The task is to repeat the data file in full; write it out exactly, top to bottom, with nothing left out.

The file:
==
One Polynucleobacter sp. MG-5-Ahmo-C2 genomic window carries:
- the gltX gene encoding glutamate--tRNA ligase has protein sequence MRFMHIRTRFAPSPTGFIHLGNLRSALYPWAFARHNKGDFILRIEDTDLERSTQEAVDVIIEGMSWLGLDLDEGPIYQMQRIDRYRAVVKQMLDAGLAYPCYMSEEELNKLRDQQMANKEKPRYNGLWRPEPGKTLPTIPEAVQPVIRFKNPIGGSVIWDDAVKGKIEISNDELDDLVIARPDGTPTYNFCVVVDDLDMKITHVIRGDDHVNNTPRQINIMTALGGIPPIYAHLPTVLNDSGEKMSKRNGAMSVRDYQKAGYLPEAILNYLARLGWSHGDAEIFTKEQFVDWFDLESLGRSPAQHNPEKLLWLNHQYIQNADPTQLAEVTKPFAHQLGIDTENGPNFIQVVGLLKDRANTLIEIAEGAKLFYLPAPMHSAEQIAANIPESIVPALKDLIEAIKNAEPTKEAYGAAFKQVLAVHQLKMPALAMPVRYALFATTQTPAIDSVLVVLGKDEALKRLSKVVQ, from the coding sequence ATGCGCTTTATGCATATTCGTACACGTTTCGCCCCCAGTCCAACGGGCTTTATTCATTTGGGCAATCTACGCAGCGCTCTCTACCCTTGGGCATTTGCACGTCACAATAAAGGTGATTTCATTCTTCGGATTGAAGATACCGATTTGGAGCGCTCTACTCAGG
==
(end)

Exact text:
One Polynucleobacter sp. MG-5-Ahmo-C2 genomic window carries:
- the gltX gene encoding glutamate--tRNA ligase has protein sequence MRFMHIRTRFAPSPTGFIHLGNLRSALYPWAFARHNKGDFILRIEDTDLERSTQEAVDVIIEGMSWLGLDLDEGPIYQMQRIDRYRAVVKQMLDAGLAYPCYMSEEELNKLRDQQMANKEKPRYNGLWRPEPGKTLPTIPEAVQPVIRFKNPIGGSVIWDDAVKGKIEISNDELDDLVIARPDGTPTYNFCVVVDDLDMKITHVIRGDDHVNNTPRQINIMTALGGIPPIYAHLPTVLNDSGEKMSKRNGAMSVRDYQKAGYLPEAILNYLARLGWSHGDAEIFTKEQFVDWFDLESLGRSPAQHNPEKLLWLNHQYIQNADPTQLAEVTKPFAHQLGIDTENGPNFIQVVGLLKDRANTLIEIAEGAKLFYLPAPMHSAEQIAANIPESIVPALKDLIEAIKNAEPTKEAYGAAFKQVLAVHQLKMPALAMPVRYALFATTQTPAIDSVLVVLGKDEALKRLSKVVQ, from the coding sequence ATGCGCTTTATGCATATTCGTACACGTTTCGCCCCCAGTCCAACGGGCTTTATTCATTTGGGCAATCTACGCAGCGCTCTCTACCCTTGGGCATTTGCACGTCACAATAAAGGTGATTTCATTCTTCGGATTGAAGATACCGATTTGGAGCGCTCTACTCAGG